As part of the research experiment at 13N we will be imaging the seabed using sound sources. The same sound sources can be used to do this imaging in two different seismic ways. One approach is called refraction seismology and the other is called reflection seismology.
The seabed instruments that we will deploy will be used for refraction seismic imaging which measures the thickness of the individual rock layers and the speed at which the seismic signals propagate through them. Speed (or velocity as its called in this approach) is directly related to rock density, and rock density can tell us about rock lithology or type. So we can tell the difference between a sediment and an igneous rock, and even between different types of igneous rocks such as the basalt and gabbro that comprise the upper and lower parts of the oceanic crust respectively, which is what we will be looking at.
Refraction seismology basically makes use of signals travelling laterally. Reflection seismology, on the other hand, makes use of sound signals travelling near vertically and, as the name implies, bouncing or reflecting off the interfaces between different rocks types in the subsurface.
Reflection seismology measures the time it takes to travel down to each layer and then travel back to the surface detector. These times are then converted into depths using the velocities measured using the refraction approach. The result of reflection seismology is a cross-sectional view through the crust showing the relationships between individual layers.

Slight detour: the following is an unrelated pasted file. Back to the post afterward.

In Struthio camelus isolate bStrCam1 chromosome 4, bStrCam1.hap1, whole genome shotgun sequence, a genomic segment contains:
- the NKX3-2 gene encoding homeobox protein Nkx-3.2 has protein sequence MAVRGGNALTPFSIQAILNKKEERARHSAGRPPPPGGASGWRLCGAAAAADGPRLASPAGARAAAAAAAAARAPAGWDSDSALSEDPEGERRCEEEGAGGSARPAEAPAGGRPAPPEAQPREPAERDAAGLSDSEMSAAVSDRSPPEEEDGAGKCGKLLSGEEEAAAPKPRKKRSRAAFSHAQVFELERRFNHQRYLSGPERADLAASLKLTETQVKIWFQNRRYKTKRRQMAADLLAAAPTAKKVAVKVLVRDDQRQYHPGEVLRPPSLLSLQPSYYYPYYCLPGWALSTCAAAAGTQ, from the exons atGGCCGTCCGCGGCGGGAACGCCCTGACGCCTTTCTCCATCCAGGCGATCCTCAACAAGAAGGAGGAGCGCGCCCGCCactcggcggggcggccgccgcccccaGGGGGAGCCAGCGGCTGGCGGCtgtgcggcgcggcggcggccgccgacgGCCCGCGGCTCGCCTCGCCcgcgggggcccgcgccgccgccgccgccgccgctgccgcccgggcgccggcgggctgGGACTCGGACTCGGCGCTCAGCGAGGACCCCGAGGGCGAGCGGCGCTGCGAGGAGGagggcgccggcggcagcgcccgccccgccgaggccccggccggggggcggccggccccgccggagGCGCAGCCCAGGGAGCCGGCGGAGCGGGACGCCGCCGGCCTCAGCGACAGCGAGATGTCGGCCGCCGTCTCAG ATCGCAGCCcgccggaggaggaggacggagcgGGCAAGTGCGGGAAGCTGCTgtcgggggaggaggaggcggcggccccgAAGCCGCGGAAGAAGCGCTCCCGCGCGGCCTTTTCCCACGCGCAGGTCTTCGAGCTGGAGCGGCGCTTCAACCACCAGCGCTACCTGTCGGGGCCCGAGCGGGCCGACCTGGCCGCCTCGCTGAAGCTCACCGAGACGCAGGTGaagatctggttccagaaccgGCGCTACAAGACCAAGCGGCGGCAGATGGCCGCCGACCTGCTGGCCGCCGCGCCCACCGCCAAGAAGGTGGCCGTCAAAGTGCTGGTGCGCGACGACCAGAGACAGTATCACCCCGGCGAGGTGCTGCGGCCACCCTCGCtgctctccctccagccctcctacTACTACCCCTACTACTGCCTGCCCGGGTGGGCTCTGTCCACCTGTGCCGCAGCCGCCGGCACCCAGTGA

The two methods are often carried out in parallel as, with careful planning, the same sound sources can be used for both methods at the same time.
In contrast to refraction seismology, the detectors used for reflection seismology are towed behind the vessel in a long snake-like array called a streamer. Currently we are testing the individual components of the streamer before connecting them all together and winding them onto a winch. The images below show the component parts of the streamer currently being tested, and the computer-based systems into the lab that do the data recording and allow the data to be quality controlled as we acquired it.
We will be towing this reflection seismic data acquisition system behind the Royal Research Ship James Cook which is currently berthed in Southampton being prepared for the cruise prior to ours.
The RRS James Cook is about 100m long and can accommodate up to 52 scientists, technicians and crew. It has a maximum research cruise duration of 52 days, and once outside the 12nm limit will make its own power, water and treat its own sewerage. In other words, it is totally self-contained.